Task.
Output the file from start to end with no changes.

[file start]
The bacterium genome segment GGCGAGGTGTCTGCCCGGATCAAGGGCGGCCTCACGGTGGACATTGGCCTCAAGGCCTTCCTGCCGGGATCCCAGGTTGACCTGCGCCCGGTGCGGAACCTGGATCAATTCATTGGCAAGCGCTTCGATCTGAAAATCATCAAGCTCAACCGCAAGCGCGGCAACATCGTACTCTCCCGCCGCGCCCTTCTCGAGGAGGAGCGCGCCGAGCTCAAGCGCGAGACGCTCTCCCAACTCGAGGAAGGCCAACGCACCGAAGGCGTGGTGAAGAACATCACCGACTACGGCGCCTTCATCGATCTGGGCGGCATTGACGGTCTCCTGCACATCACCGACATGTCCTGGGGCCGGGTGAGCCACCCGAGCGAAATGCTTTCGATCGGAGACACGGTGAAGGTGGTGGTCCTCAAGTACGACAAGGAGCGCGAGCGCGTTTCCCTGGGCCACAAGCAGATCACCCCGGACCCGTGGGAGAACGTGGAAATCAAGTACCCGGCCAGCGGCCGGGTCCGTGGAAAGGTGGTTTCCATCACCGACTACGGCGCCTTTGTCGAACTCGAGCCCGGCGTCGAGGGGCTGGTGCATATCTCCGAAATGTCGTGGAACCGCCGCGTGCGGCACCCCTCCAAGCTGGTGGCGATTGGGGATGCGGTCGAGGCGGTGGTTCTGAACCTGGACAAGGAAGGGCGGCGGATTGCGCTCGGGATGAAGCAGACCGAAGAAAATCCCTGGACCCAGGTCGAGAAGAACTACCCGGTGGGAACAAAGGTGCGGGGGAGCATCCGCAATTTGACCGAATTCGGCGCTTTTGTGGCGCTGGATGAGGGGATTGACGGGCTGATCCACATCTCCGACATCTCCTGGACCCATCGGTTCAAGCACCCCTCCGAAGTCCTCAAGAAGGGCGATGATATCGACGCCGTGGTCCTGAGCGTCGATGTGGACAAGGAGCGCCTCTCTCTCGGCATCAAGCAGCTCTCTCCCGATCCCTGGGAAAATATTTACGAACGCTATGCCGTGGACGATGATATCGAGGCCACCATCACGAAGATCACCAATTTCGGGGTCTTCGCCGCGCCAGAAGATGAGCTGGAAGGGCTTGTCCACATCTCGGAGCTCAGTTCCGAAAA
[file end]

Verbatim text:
The bacterium genome segment GGCGAGGTGTCTGCCCGGATCAAGGGCGGCCTCACGGTGGACATTGGCCTCAAGGCCTTCCTGCCGGGATCCCAGGTTGACCTGCGCCCGGTGCGGAACCTGGATCAATTCATTGGCAAGCGCTTCGATCTGAAAATCATCAAGCTCAACCGCAAGCGCGGCAACATCGTACTCTCCCGCCGCGCCCTTCTCGAGGAGGAGCGCGCCGAGCTCAAGCGCGAGACGCTCTCCCAACTCGAGGAAGGCCAACGCACCGAAGGCGTGGTGAAGAACATCACCGACTACGGCGCCTTCATCGATCTGGGCGGCATTGACGGTCTCCTGCACATCACCGACATGTCCTGGGGCCGGGTGAGCCACCCGAGCGAAATGCTTTCGATCGGAGACACGGTGAAGGTGGTGGTCCTCAAGTACGACAAGGAGCGCGAGCGCGTTTCCCTGGGCCACAAGCAGATCACCCCGGACCCGTGGGAGAACGTGGAAATCAAGTACCCGGCCAGCGGCCGGGTCCGTGGAAAGGTGGTTTCCATCACCGACTACGGCGCCTTTGTCGAACTCGAGCCCGGCGTCGAGGGGCTGGTGCATATCTCCGAAATGTCGTGGAACCGCCGCGTGCGGCACCCCTCCAAGCTGGTGGCGATTGGGGATGCGGTCGAGGCGGTGGTTCTGAACCTGGACAAGGAAGGGCGGCGGATTGCGCTCGGGATGAAGCAGACCGAAGAAAATCCCTGGACCCAGGTCGAGAAGAACTACCCGGTGGGAACAAAGGTGCGGGGGAGCATCCGCAATTTGACCGAATTCGGCGCTTTTGTGGCGCTGGATGAGGGGATTGACGGGCTGATCCACATCTCCGACATCTCCTGGACCCATCGGTTCAAGCACCCCTCCGAAGTCCTCAAGAAGGGCGATGATATCGACGCCGTGGTCCTGAGCGTCGATGTGGACAAGGAGCGCCTCTCTCTCGGCATCAAGCAGCTCTCTCCCGATCCCTGGGAAAATATTTACGAACGCTATGCCGTGGACGATGATATCGAGGCCACCATCACGAAGATCACCAATTTCGGGGTCTTCGCCGCGCCAGAAGATGAGCTGGAAGGGCTTGTCCACATCTCGGAGCTCAGTTCCGAAAA